It doesn't speak well to your reputation when your own teammate says that he doesn't know if you aggravate the other team or your coaches more. But that was the case with Eddie “The Entertainer” Shack. That former teammate, Dennis Hextall, said that Shack was “different,” and said, “I think if Eddie would have stuck to hockey, and less showboating, he would have been a better player. He liked the limelight. But he was talented.”

5 Keith Tkachuk

via coyotes.nhl.com

Tkachuk enjoyed a reputation as a prime goal scorer in the NHL. And with two seasons in the mid-90's when he potted 50+ goals, it would be easy to see why. However, aside from those two seasons, Tkachuk never came close to showing off that sort of scoring prowess again, and proved to be more of a headache than anything.

Tkachuk was well known for his big ego, his pouting fits, and for his lack of effort when things weren't going his way or he wasn't happy with one thing or another. Once the former Winnipeg Jets moved to Arizona to become the Phoenix Coyotes, many believe he had a big hand in helping run fan favorite Kris King out of town.

4 Ilya Bryzgalov

Brad Rempel-USA TODAY Sports

For a little while, Ilya Bruzgalov was known as one of the better goalies in the NHL. As a member of the Phoenix Coyotes, Bryzgalov averaged more than 30 wins a season, and maintained a sub-3.0 GAA. While those Phoenix teams as a whole weren't great, certainly not great enough to win a Cup, they certainly weren't terrible, either.

Following the 2010-11 season, the Philadelphia Flyers threw a ton of cash at him and lured the netminder to the City of Brotherly Love. And the sigh of relief emanating from the desert could probably be heard from there. In the wake of his departure, the stories about Bryzgalov's diva attitude and divisive presence began to trickle out. It came to a head the first time the Coyotes were getting set to face their former goaltender for the first time and was summed up nicely by Derek Morris who said, “We're actually glad -- first of all, I'm glad he's gone because the guy we brought in has done a great job and fitted in real well, made our team even closer. There was some animosity there with Bryz sometimes. We don't have that with Mike Smith so we have a good group and we're winning games because of it."

3 Shayne Corson

via napaneeguide.com

For a little while there in the early 2000s, the Toronto Maple Leafs – one of the NHL's longest suffering franchises – had something cooking. They had one of the NHL's best players in Alexander Mogilny, and a supporting cast of players who, under coach Pat Quinn, were making deep runs in the playoffs annually.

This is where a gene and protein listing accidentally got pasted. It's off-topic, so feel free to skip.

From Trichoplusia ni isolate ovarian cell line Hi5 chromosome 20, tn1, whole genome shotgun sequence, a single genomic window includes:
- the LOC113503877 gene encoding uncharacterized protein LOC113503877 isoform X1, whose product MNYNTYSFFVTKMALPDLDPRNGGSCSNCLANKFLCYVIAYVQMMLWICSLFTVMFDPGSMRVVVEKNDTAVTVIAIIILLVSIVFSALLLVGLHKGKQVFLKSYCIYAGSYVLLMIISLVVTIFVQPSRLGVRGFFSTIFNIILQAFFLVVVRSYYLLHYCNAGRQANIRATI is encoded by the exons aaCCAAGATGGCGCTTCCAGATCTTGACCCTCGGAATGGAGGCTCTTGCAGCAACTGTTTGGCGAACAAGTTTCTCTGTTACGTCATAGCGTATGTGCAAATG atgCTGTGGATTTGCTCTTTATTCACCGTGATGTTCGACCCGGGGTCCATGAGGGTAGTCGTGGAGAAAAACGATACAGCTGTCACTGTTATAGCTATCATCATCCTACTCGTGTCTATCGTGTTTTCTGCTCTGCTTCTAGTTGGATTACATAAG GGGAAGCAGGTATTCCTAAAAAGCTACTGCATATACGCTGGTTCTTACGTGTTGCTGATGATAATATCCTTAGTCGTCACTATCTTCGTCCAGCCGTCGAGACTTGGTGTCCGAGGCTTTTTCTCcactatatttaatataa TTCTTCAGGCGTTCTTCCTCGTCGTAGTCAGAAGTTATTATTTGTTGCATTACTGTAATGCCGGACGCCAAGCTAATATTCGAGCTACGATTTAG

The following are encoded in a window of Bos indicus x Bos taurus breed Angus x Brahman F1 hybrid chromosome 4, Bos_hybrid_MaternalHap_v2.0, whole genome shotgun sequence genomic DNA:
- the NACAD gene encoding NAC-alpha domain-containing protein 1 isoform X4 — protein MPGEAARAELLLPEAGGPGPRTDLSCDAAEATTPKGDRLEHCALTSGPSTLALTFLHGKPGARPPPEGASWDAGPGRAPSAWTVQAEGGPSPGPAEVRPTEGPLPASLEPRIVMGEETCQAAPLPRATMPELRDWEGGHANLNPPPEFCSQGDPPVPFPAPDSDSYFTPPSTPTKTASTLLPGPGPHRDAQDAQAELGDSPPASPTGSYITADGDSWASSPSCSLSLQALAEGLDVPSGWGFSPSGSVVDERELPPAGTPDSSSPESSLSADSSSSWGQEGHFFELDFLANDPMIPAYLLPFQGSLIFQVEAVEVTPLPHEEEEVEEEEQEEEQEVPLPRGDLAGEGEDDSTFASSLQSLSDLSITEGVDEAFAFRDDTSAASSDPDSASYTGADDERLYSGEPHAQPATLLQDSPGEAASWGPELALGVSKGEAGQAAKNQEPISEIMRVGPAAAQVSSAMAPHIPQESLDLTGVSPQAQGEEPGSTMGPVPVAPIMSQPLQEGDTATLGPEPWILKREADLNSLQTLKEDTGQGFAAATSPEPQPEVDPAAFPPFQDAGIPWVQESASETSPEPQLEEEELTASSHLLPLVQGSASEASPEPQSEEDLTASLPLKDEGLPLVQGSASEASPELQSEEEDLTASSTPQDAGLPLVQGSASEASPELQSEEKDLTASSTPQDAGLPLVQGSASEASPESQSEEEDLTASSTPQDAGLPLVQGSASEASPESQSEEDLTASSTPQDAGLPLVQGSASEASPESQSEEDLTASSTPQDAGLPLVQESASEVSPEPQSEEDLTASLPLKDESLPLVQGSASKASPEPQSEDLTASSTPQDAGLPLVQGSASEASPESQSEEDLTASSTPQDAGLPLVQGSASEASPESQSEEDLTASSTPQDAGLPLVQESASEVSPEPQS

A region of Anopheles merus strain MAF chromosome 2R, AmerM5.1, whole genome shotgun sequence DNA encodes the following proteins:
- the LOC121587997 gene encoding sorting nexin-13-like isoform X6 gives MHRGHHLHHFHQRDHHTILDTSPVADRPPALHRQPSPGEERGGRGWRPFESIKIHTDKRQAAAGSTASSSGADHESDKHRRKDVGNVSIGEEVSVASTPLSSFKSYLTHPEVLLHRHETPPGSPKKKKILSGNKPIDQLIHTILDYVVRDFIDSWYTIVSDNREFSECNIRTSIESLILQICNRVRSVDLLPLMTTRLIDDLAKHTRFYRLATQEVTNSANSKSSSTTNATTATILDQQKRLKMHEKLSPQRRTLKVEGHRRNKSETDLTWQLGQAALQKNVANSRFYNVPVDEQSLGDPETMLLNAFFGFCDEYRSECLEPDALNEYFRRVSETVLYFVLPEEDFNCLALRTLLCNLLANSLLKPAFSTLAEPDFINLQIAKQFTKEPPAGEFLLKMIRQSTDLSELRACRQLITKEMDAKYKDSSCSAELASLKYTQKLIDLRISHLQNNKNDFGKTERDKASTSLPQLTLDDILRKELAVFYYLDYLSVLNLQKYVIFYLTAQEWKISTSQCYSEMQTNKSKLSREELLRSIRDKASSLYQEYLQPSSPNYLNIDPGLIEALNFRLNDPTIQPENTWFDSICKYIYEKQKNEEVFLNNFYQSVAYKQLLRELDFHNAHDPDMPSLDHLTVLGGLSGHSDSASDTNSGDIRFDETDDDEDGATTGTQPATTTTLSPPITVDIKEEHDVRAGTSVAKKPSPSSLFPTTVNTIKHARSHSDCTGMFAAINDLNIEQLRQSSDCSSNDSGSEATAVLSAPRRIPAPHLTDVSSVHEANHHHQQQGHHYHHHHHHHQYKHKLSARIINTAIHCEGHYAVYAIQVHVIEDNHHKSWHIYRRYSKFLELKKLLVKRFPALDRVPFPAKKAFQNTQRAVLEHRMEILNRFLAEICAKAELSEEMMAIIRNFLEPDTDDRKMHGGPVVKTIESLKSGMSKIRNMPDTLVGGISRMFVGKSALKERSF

Unfortunately for the Leafs, they also had a guy named Shayne Corson who was apparently quite taken with Mogilny's wife. So much so that the two supposedly got together quite regularly so Corson could apparently teach her how to put the puck in the net. When word got out about the affair, it predictably destroyed that locker room as most of the team sided with Mogilny while Corson's brother in law, Darcy Tucker – likely out of obligation – stood up for Corson.

2 Mike Ribeiro

Greg M. Cooper-USA TODAY Sports

Ribeiro had developed quite the reputation as a locker room cancer during his time with the Phoenix Coyotes. Some people point to his divorce from his wife, and being separated from his kids as the reason for his demeanor, while others say he's just an egotistical, whiny, crybaby who thinks he's better than everybody else. It's a reputation he – according to many – built during his time with Montreal and Dallas, and only reinforced with his year in Phoenix.

Whatever the case may be though, where ever the truth may lie, Ribeiro's reputation was enough to prompt Nashville Predators' GM David Poile – upon signing him to a 1-year deal – to say, “There is no tolerance for off-ice issues. This clearly is really his last chance.”

It's pretty harsh to put a guy on blast before he ever walks through your door. But that's what having the reputation for divisiveness and having that knack for splitting a locker room like Ribeiro is currently laboring beneath, will get you.

1 Sean Avery

via ibtimes.com

Sean Avery is a guy that just about every hockey fan – and player – can rally around in our mutual hatred. There has likely never been somebody so skilled at getting under people's skin and annoying everybody. And it all seemed to come so naturally to him.

While Avery undoubtedly believes that he was just doing his job in mixing things up and trying to knock other people off their game, the fact that people on his own team hated his guts sort of shoots that argument down. He had an ego that didn't match his actual skill set, and walked around with an air of completely smug arrogance.

The only thing more surprising than the fact that Avery lasted for 10 years in the NHL is the fact that nobody tried to stab him with a skate. When Avery retired following the 2011-12 season, nobody was sorry to see him go.

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Top 15 Worst Locker Room Cancers in NHL History